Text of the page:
Brad Bird Interview – RATATOUILLE

     June 25, 2007

“The Incredibles”

“The Iron Giant”

“Family Dog”

Those are the last three things that Brad Bird directed, and if you can’t tell by reading the list of projects above, the man was born to make movies. Brad Bird is one of those rare artists that come along only a few times a generation. He’s a person who can tell a story without forcing it. He can make you laugh or cry and you wouldn’t see it coming. While I may be building him up to a level he’s uncomfortable with… trust me, I’m undervaluing his talent.

And while the projects above are great, his new movie “Ratatouille” could be the best yet. While I’d love to put them in order of my favorites, I’ve only seen the “Ratatouille” once and it’s not fair to make a big judgment on one viewing… but trust me.. it could easily end up my number one.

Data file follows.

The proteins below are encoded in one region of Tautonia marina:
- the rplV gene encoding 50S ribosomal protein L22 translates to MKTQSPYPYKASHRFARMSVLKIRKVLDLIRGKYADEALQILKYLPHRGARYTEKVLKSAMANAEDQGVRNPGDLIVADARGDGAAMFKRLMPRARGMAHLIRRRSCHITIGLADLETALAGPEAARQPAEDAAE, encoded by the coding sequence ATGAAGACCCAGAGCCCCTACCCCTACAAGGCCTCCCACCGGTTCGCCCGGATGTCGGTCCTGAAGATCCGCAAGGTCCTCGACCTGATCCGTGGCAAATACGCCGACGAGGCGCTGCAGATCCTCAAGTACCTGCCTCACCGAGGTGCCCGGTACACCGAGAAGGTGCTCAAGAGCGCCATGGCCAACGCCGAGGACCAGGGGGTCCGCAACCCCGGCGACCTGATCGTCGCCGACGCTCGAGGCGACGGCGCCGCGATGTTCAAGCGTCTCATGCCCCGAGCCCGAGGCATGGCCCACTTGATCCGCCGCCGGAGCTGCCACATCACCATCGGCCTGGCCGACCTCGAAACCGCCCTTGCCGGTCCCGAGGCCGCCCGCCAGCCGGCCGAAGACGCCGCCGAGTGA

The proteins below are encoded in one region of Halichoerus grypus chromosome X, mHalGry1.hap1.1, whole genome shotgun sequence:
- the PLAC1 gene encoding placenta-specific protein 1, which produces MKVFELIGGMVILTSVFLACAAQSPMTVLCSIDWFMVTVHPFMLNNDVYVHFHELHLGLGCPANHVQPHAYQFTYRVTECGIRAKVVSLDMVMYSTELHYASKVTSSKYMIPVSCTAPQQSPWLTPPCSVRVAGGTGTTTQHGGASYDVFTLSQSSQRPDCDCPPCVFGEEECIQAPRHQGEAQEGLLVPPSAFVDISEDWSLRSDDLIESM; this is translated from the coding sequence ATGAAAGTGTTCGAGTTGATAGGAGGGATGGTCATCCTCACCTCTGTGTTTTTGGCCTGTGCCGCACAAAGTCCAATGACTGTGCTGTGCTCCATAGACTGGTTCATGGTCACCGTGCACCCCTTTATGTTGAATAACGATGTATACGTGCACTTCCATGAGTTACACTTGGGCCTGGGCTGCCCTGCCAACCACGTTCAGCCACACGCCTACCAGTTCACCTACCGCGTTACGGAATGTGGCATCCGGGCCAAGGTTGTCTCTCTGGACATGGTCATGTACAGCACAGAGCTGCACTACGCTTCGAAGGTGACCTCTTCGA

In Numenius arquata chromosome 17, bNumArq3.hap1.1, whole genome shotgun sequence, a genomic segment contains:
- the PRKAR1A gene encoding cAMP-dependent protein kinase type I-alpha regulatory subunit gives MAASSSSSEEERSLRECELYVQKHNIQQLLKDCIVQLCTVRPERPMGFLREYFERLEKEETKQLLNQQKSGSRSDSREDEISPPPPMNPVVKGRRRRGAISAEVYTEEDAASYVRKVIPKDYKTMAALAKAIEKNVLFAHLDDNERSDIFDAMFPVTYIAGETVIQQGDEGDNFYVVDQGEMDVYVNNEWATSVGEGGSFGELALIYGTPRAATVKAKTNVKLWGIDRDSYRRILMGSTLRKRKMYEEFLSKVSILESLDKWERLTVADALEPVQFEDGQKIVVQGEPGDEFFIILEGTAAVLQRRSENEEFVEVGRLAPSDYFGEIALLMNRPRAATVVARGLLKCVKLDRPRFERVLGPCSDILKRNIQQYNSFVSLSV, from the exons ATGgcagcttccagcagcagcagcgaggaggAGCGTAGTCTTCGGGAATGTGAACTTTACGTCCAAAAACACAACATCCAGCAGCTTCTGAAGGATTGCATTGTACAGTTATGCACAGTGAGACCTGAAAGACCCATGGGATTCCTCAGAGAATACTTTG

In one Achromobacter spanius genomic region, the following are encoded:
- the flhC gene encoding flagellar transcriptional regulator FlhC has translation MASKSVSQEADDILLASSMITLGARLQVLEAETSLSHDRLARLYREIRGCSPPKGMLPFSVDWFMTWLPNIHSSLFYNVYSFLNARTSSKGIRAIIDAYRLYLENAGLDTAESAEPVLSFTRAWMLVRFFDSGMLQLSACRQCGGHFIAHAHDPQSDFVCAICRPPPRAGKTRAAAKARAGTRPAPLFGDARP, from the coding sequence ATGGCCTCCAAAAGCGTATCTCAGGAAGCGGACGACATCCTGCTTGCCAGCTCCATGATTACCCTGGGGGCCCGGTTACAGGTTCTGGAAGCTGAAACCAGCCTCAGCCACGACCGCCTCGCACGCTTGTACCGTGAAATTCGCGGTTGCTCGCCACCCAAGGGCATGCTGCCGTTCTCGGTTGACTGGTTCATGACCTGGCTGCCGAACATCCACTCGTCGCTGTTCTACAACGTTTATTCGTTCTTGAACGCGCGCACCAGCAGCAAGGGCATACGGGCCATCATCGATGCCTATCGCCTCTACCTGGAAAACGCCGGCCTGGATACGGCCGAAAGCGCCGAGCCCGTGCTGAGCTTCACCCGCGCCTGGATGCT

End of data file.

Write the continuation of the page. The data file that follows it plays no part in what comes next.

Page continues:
So what makes it so great?

Is it the story? The acting? The animation? Perhaps it’s the direction?

The reason “Ratatouille” is so great is all of the above.

Every ingredient in the recipe is perfect and the chef is, of course, Brad Bird. He has an ability to mix up everything just right. To not put in too much drama, or force unneeded laughter. Because if you do it just right, each aspect will complement one another and make the entire entrée perfect.

And while I’m doing a little dance to avoid the plot, if you need to know what it’s about… the film takes place in a restaurant in Paris and the chef, who you’ll come to love, is a little rat named Remy. The rest of the film is about trying to make a dream happen and not to lose your family and friends in the process.